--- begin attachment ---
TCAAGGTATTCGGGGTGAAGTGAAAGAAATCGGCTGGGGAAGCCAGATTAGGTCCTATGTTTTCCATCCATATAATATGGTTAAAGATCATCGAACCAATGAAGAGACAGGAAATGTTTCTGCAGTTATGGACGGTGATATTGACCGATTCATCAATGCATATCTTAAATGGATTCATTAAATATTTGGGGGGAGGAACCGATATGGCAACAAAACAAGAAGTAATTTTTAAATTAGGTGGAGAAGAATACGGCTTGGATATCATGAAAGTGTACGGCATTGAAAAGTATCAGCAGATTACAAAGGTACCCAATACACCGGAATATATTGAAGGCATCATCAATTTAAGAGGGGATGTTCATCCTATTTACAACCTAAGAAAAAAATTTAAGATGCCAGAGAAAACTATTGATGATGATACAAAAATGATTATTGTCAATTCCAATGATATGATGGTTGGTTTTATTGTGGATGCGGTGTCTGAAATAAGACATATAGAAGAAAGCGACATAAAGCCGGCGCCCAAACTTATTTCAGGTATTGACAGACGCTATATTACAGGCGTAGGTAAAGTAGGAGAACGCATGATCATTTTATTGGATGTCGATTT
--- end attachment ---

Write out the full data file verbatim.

TCAAGGTATTCGGGGTGAAGTGAAAGAAATCGGCTGGGGAAGCCAGATTAGGTCCTATGTTTTCCATCCATATAATATGGTTAAAGATCATCGAACCAATGAAGAGACAGGAAATGTTTCTGCAGTTATGGACGGTGATATTGACCGATTCATCAATGCATATCTTAAATGGATTCATTAAATATTTGGGGGGAGGAACCGATATGGCAACAAAACAAGAAGTAATTTTTAAATTAGGTGGAGAAGAATACGGCTTGGATATCATGAAAGTGTACGGCATTGAAAAGTATCAGCAGATTACAAAGGTACCCAATACACCGGAATATATTGAAGGCATCATCAATTTAAGAGGGGATGTTCATCCTATTTACAACCTAAGAAAAAAATTTAAGATGCCAGAGAAAACTATTGATGATGATACAAAAATGATTATTGTCAATTCCAATGATATGATGGTTGGTTTTATTGTGGATGCGGTGTCTGAAATAAGACATATAGAAGAAAGCGACATAAAGCCGGCGCCCAAACTTATTTCAGGTATTGACAGACGCTATATTACAGGCGTAGGTAAAGTAGGAGAACGCATGATCATTTTATTGGATGTCGATTT